N-gram frequency of “micropaleontology” reached a maximum in the early 1950s, coincident with that decade’s “petroleum” boom, and reflects the well-documented connection between microbiostratigraphy and petroleum exploration (Haq and Boersma, 1998). However, not all possible correlations are easily tested using Ngram Viewer; an attempt to chart the N-grams “micropaleontology” and “petroleum” on the same graph returned a display in which the line tracing the frequency of “micropaleontology” was indistinguishable from the x-axis; the frequency of the N-gram “petroleum” swamped “micropaleontology.” The corpus is also sensitive to N-gram size and word order; the trigram “extinction of trilobites” successfully returned results; a query for “trilobite extinction” returned no N-grams. Although Ngram Viewer does not allow for easy comparison of N-grams with wildly different occurrence rates, this obstacle can be overcome by downloading and replotting the Ngram Viewer data using programs such as R.Cause-and-effect is suggested by the graph of “geosynclines” and “plate tectonics” (Fig. 1). The graph traces the displacement of the older “geosynclines” paradigm for explaining crustal tectonics by the emergence of “plate tectonics.” The dramatic shift from “geosynclines” to “plate tectonics” occurred in the mid-1970s, as plate tectonic theory supplanted the pre-tectonic explanation of crustal dynamics and made its way into textbooks. The apparent causal connection between the rise of plate tectonics and the fall of geosynclines can be examined more closely by accessing the corpus on which the search is based. In addition to the chart (Fig. 1), Ngram Viewer searches return links to the corpus on which the search is based, binned by year of publication. Clicking on these bins opens a Google search page with links to each publication included in the corpus. The diligent researcher can then sort through the titles and assess the quality of the data on which the Ngram Viewer chart is based.
Other Uses for N-Grams in the Geosciences
Charting word frequency trends can contribute to identifying directions for research or investment of resources. In the U.S., a number of Departments of “Geology” became Departments of “Geological Sciences” in the late 1970s and early 1980s (including the department at Michigan State University), mirroring the increase in frequency of the bigram “geological sciences.” In 2016, MSU’s department changed its name, again, to “Earth and Environmental Sciences,” reflecting the increase in frequency of the “Environmental Sciences” bigram, which started in 1990. The N-gram frequency of other geologic disciplines also chart what might be interpreted as evolving priorities, especially in the textbook-rich academic environment: References to “evolutionary biology” now approach those of “paleontology.” As frequency of the bigram “evolutionary biology” increased, through the mid-1970s, the Paleontological Society debuted its new journal, Paleobiology.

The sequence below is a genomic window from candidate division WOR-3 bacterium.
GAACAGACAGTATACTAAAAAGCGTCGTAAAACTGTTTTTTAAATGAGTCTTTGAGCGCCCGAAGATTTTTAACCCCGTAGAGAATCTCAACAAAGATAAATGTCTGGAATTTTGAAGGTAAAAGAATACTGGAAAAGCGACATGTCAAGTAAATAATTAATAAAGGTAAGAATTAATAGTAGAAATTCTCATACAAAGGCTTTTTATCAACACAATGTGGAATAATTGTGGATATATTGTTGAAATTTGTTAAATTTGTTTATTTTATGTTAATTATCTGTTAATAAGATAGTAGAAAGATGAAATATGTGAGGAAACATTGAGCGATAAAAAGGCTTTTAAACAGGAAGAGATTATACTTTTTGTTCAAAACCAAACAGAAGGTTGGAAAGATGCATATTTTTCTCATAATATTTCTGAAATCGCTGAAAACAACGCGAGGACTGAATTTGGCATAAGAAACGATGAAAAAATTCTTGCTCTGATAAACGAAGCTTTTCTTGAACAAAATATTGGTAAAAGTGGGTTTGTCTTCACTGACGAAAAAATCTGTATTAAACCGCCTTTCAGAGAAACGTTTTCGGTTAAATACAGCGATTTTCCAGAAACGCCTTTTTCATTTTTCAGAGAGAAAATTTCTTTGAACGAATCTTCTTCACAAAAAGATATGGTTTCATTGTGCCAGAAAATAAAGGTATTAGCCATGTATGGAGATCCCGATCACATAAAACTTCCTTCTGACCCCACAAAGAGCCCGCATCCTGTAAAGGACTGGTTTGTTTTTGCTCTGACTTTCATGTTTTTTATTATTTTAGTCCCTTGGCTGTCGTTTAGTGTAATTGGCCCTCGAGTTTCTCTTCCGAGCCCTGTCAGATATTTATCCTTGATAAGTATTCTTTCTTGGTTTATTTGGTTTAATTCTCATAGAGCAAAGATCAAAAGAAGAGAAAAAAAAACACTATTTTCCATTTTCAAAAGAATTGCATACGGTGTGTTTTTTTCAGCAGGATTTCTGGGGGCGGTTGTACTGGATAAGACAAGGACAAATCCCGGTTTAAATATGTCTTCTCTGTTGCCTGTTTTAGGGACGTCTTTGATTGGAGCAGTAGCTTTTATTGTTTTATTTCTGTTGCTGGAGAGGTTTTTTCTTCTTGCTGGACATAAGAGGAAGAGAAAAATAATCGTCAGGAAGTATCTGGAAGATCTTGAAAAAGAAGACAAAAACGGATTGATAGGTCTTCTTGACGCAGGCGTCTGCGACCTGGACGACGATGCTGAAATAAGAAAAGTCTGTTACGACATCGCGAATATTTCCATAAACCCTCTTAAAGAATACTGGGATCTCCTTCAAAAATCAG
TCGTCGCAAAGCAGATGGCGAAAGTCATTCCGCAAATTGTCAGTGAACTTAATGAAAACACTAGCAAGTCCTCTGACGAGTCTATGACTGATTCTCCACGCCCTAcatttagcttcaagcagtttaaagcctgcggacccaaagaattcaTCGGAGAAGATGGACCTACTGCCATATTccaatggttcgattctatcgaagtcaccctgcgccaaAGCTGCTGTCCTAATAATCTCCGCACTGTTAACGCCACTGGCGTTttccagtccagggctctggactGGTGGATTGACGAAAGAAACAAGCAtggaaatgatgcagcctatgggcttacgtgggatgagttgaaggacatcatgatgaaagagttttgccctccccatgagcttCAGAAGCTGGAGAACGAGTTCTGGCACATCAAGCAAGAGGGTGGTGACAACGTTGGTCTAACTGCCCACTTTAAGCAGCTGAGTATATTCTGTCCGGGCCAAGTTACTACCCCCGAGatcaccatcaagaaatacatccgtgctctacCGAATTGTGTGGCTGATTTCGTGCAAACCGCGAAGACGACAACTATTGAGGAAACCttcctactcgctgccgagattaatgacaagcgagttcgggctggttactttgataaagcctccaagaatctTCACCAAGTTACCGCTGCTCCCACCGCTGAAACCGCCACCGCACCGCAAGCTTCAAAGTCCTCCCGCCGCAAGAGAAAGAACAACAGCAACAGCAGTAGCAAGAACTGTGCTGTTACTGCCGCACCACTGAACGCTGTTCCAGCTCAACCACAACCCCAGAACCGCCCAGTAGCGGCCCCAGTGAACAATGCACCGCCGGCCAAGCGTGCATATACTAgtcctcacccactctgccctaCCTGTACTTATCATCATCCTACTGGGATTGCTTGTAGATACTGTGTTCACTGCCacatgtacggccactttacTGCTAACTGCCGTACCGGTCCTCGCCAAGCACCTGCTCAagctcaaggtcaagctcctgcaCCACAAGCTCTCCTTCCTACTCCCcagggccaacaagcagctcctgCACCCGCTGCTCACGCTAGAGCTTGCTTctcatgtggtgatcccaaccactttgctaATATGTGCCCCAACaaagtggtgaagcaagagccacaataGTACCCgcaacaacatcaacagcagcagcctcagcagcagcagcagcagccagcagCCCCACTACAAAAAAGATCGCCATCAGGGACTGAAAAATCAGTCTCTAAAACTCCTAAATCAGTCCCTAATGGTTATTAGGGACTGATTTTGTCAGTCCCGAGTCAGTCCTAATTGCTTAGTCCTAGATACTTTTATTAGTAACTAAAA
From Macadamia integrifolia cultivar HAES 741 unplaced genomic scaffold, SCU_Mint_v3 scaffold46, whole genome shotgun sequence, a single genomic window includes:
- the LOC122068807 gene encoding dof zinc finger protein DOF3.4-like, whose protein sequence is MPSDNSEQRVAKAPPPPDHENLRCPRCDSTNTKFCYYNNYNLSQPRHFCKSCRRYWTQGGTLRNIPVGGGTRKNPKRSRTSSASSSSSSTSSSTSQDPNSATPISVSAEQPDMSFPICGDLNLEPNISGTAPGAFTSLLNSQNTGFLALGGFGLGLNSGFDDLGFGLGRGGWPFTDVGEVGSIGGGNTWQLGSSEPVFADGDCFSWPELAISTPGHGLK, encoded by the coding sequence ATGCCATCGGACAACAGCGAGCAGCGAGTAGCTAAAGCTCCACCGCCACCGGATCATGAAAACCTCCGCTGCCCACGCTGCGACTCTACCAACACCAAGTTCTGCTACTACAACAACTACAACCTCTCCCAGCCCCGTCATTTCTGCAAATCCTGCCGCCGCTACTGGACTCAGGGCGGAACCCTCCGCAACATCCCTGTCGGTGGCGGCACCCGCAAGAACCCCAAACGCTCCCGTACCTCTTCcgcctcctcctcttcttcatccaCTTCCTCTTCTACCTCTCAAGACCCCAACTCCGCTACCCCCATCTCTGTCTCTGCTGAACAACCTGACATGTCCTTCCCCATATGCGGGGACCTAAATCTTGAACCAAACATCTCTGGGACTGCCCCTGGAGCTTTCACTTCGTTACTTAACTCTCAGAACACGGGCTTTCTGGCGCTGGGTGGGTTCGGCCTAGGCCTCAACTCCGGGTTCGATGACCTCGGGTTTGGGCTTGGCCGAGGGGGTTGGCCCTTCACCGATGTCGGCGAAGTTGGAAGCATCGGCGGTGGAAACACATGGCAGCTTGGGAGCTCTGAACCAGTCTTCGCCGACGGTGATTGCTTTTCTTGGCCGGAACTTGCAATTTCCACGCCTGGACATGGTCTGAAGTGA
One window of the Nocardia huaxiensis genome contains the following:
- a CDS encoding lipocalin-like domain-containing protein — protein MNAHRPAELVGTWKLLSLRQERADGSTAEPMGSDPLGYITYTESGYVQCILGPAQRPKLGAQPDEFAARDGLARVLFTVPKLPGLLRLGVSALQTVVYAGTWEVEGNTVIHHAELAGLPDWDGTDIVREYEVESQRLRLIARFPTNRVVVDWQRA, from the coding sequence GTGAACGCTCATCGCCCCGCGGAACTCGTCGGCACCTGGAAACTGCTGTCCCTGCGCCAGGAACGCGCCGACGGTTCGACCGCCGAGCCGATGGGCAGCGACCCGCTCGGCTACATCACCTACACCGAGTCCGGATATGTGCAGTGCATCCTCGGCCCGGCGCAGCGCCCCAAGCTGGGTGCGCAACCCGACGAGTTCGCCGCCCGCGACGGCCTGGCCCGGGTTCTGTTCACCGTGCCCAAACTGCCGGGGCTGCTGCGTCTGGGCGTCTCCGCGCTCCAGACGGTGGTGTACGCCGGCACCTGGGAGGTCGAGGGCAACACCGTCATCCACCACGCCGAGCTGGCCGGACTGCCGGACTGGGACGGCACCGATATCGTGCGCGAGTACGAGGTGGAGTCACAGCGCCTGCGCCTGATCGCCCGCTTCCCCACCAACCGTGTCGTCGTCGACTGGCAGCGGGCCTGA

The decisions to change department names, revise course descriptions, and initiate new journals described here were made before there was a Google Books corpus, but these decisions were undoubtedly affected by trends in metrics, like student enrollment and funding priorities, which are now indirectly reflected in that database.
The output of Google’s “shiny new toy for nerds” (Zhang, 2015), Ngram Viewer, is not sufficient to support hypotheses of causality suggested by the correlations it generates, but its accessibility and ease of use can serve an important function in introducing scholars to the possibilities of digital research (Cohen, 2010). The frequency of N-grams through time maps where we have been, and, mindful of the adage, “those who cannot remember the past are condemned to repeat it,” history ought not be ignored in identifying trends in support of education, policy, planning, and funding objectives of our discipline.
A.M. Velbel introduced me to Ngram Viewer and was instrumental in the evolution of this manuscript. Three reviewers contributed to a more focused and improved final version.
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- Haq, B.U., and Boersma, A., eds., 1998, Introduction to marine micropaleontology (2nd edition): Amsterdam, Elsevier, 376 p.
- Jurafsky, D., and Martin, J.H., 2014, Speech and Language Processing: An Introduction to Natural Language Processing, Computational Linguistics, and Speech Recognition (2nd edition): New York, Prentice Hall, 1024 p.
- Lyell, C., 1830, Principles of geology, being an attempt to explain the former changes of the Earth’s surface, by reference to causes now in operation: London, John Murray, volume 1.
- Lyell, C., 1832, Principles of geology, being an attempt to explain the former changes of the Earth’s surface, by reference to causes now in operation: London, John Murray, volume 2.
- Lyell, C., 1833, Principles of geology, being an attempt to explain the former changes of the Earth’s surface, by reference to causes now in operation: London, John Murray, volume 3.